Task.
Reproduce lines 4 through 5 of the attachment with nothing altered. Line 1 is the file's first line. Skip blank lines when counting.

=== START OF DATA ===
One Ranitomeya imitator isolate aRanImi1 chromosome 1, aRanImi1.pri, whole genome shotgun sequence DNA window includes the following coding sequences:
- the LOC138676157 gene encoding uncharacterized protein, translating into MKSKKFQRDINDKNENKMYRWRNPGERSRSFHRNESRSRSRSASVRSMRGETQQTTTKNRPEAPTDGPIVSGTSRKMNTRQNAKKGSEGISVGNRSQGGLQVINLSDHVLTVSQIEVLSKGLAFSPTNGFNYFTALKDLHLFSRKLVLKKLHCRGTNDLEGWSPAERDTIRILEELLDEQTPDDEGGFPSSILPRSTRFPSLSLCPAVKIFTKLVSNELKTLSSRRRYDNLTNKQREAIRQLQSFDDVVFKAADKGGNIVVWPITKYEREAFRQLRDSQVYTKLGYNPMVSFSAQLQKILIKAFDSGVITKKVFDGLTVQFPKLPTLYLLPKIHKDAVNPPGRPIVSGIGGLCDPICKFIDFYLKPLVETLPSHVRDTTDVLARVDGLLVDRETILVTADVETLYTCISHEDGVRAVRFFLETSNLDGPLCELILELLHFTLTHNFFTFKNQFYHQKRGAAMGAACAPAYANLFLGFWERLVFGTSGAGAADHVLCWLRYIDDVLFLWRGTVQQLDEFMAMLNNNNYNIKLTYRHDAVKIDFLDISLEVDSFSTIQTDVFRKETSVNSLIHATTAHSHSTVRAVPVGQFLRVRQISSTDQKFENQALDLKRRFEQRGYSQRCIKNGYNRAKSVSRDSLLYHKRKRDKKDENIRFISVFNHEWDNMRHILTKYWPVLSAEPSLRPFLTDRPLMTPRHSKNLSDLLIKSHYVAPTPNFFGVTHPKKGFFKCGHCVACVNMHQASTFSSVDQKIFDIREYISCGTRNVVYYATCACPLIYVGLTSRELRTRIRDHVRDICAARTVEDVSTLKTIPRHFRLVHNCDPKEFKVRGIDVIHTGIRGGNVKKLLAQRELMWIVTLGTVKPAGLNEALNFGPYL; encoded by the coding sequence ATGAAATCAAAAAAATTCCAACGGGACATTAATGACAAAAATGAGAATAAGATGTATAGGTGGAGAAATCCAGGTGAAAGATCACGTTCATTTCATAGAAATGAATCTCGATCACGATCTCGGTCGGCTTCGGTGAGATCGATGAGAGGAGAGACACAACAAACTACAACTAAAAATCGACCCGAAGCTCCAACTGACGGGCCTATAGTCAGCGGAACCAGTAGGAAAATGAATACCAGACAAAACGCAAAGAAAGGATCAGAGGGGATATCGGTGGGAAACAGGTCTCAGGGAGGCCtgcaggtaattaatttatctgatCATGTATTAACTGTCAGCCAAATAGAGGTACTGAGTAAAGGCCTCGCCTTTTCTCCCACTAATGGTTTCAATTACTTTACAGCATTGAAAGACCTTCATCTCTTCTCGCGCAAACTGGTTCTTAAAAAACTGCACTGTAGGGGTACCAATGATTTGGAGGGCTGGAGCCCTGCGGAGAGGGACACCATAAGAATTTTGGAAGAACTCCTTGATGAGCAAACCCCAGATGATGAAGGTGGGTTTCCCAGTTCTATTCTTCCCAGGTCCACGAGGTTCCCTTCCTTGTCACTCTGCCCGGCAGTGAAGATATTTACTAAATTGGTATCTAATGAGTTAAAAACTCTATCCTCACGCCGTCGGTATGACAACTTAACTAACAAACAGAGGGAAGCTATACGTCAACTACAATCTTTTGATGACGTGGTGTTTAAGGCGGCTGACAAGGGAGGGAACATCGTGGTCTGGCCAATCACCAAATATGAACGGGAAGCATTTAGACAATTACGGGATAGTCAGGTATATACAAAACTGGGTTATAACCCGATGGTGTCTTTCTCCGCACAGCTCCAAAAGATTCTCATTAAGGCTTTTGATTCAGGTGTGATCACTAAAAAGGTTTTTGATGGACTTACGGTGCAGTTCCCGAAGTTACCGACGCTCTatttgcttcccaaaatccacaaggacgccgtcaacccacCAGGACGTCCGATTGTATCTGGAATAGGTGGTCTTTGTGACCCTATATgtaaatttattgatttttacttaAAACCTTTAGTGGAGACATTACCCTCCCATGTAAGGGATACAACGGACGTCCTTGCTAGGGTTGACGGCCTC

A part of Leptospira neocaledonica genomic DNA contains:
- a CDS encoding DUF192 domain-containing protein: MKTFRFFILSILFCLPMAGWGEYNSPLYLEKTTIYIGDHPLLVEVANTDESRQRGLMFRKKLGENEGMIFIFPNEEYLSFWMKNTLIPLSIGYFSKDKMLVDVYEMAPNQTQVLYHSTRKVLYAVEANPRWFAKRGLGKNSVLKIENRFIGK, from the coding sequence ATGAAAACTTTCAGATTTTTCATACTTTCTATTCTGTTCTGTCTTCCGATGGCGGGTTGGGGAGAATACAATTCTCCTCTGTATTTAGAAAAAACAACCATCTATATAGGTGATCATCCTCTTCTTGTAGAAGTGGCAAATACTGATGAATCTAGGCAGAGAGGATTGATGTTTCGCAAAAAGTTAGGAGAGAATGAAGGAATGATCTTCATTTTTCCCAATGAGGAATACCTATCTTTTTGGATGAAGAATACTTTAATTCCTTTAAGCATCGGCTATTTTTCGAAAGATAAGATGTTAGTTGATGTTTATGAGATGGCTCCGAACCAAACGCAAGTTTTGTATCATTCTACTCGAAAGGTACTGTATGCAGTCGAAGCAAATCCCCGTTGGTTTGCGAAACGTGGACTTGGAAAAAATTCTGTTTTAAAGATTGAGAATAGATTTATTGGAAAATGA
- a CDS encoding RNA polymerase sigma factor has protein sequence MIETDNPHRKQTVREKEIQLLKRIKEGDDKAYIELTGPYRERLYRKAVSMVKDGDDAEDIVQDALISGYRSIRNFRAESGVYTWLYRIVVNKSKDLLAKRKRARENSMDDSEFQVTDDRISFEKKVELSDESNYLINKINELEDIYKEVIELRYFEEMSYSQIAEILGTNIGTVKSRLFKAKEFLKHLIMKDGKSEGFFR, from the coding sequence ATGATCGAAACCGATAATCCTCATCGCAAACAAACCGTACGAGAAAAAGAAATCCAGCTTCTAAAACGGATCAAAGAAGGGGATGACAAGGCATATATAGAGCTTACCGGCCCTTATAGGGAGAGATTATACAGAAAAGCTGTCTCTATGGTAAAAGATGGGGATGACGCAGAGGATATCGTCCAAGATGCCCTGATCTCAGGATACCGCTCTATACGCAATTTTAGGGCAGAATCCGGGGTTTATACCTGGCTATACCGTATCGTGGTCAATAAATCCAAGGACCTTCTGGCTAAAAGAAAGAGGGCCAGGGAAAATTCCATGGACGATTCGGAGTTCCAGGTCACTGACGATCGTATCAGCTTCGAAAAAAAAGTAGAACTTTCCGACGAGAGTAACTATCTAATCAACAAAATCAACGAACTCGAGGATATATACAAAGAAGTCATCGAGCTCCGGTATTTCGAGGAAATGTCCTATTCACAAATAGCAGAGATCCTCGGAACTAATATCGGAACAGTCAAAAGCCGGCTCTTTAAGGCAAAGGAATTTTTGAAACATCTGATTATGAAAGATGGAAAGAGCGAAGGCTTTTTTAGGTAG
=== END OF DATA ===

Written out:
- a CDS encoding DUF192 domain-containing protein: MKTFRFFILSILFCLPMAGWGEYNSPLYLEKTTIYIGDHPLLVEVANTDESRQRGLMFRKKLGENEGMIFIFPNEEYLSFWMKNTLIPLSIGYFSKDKMLVDVYEMAPNQTQVLYHSTRKVLYAVEANPRWFAKRGLGKNSVLKIENRFIGK, from the coding sequence ATGAAAACTTTCAGATTTTTCATACTTTCTATTCTGTTCTGTCTTCCGATGGCGGGTTGGGGAGAATACAATTCTCCTCTGTATTTAGAAAAAACAACCATCTATATAGGTGATCATCCTCTTCTTGTAGAAGTGGCAAATACTGATGAATCTAGGCAGAGAGGATTGATGTTTCGCAAAAAGTTAGGAGAGAATGAAGGAATGATCTTCATTTTTCCCAATGAGGAATACCTATCTTTTTGGATGAAGAATACTTTAATTCCTTTAAGCATCGGCTATTTTTCGAAAGATAAGATGTTAGTTGATGTTTATGAGATGGCTCCGAACCAAACGCAAGTTTTGTATCATTCTACTCGAAAGGTACTGTATGCAGTCGAAGCAAATCCCCGTTGGTTTGCGAAACGTGGACTTGGAAAAAATTCTGTTTTAAAGATTGAGAATAGATTTATTGGAAAATGA
- a CDS encoding RNA polymerase sigma factor has protein sequence MIETDNPHRKQTVREKEIQLLKRIKEGDDKAYIELTGPYRERLYRKAVSMVKDGDDAEDIVQDALISGYRSIRNFRAESGVYTWLYRIVVNKSKDLLAKRKRARENSMDDSEFQVTDDRISFEKKVELSDESNYLINKINELEDIYKEVIELRYFEEMSYSQIAEILGTNIGTVKSRLFKAKEFLKHLIMKDGKSEGFFR, from the coding sequence ATGATCGAAACCGATAATCCTCATCGCAAACAAACCGTACGAGAAAAAGAAATCCAGCTTCTAAAACGGATCAAAGAAGGGGATGACAAGGCATATATAGAGCTTACCGGCCCTTATAGGGAGAGATTATACAGAAAAGCTGTCTCTATGGTAAAAGATGGGGATGACGCAGAGGATATCGTCCAAGATGCCCTGATCTCAGGATACCGCTCTATACGCAATTTTAGGGCAGAATCCGGGGTTTATACCTGGCTATACCGTATCGTGGTCAATAAATCCAAGGACCTTCTGGCTAAAAGAAAGAGGGCCAGGGAAAATTCCATGGACGATTCGGAGTTCCAGGTCACTGACGATCGTATCAGCTTCGAAAAAAAAGTAGAACTTTCCGACGAGAGTAACTATCTAATCAACAAAATCAACGAACTCGAGGATATATACAAAGAAGTCATCGAGCTCCGGTATTTCGAGGAAATGTCCTATTCACAAATAGCAGAGATCCTCGGAACTAATATCGGAACAGTCAAAAGCCGGCTCTTTAAGGCAAAGGAATTTTTGAAACATCTGATTATGAAAGATGGAAAGAGCGAAGGCTTTTTTAGGTAG